Bristlecone Pine Trees, Nevada
These are sketches that I made in a grove of bristlecone pine trees in Great Basin National Park, Nevada. These still-alive trees are probably about 3,000 years old. The bristlecone trees are thought to be the world’s oldest (non-clonal) living things, with some surviving up to nearly 5,000 years. They grow in rocky, inhospitable high-altitude terrain.
In 2010 John and I went to the mountain village of Xilitla in Mexico to visit Las Pozas, an extraordinary sculpture installation built mid 20th Century in a vast jungle/garden by English surrealist Edward James and local Yaqui artist Plutarco Gastelum. We wandered around the site all day, climbing spiral staircases and strange towers, ducking under arches and into courtyards of vegetative forms both concrete-constructed and natural. At the pond/waterfall section, I painted a few watercolor sketches.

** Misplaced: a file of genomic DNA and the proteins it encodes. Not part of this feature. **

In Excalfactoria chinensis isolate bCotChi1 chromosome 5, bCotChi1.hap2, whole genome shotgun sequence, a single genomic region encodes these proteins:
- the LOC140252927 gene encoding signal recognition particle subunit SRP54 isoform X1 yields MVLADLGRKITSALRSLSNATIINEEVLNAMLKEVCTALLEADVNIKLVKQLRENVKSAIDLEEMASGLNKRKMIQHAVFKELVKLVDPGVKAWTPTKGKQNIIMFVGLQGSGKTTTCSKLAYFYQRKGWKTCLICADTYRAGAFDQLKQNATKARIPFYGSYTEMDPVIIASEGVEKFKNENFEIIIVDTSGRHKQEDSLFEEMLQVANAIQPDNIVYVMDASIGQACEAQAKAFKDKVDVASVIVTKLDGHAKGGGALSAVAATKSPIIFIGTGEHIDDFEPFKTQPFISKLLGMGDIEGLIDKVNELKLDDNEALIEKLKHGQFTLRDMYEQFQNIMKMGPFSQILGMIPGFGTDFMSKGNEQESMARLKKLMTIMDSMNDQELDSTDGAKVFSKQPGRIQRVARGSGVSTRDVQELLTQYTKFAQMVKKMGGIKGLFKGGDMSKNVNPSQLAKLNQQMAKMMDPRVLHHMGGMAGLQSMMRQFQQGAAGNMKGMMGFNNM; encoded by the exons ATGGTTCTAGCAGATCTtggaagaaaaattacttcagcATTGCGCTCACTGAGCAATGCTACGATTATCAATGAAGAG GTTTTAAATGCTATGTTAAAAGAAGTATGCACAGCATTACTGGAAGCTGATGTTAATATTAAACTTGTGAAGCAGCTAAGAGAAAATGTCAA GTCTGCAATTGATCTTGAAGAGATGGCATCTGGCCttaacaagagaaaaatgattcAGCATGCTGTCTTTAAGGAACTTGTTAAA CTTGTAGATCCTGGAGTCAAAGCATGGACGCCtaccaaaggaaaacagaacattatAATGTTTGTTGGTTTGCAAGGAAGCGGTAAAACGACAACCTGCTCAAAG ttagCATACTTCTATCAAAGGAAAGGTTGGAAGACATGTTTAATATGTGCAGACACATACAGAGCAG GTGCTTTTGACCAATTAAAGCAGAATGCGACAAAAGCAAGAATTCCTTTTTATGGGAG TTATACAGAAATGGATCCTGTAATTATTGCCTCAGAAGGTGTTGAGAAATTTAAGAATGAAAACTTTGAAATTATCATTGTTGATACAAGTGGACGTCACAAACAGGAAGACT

Gaurs in Kerala
The Chinnar Wildlife Sanctuary is in Kerala, southern India, on the border of Tamil Nadu. With an indigenous forest guide, I was able to see the gaurs, rare enormous wild oxen there (including a "white gaur.") Two sketches of them are here. My 2004 report, with a watercolor illustration, on the domesticated relative of the gaur, "Mithuns Sacrificed to Greed: The Forest Ox of Burma's Chins" is at www.projectmaje.org/mithuns and my 217 essay “Beasts of the Northern Mountains” is all about the mithuns, with numerous photos.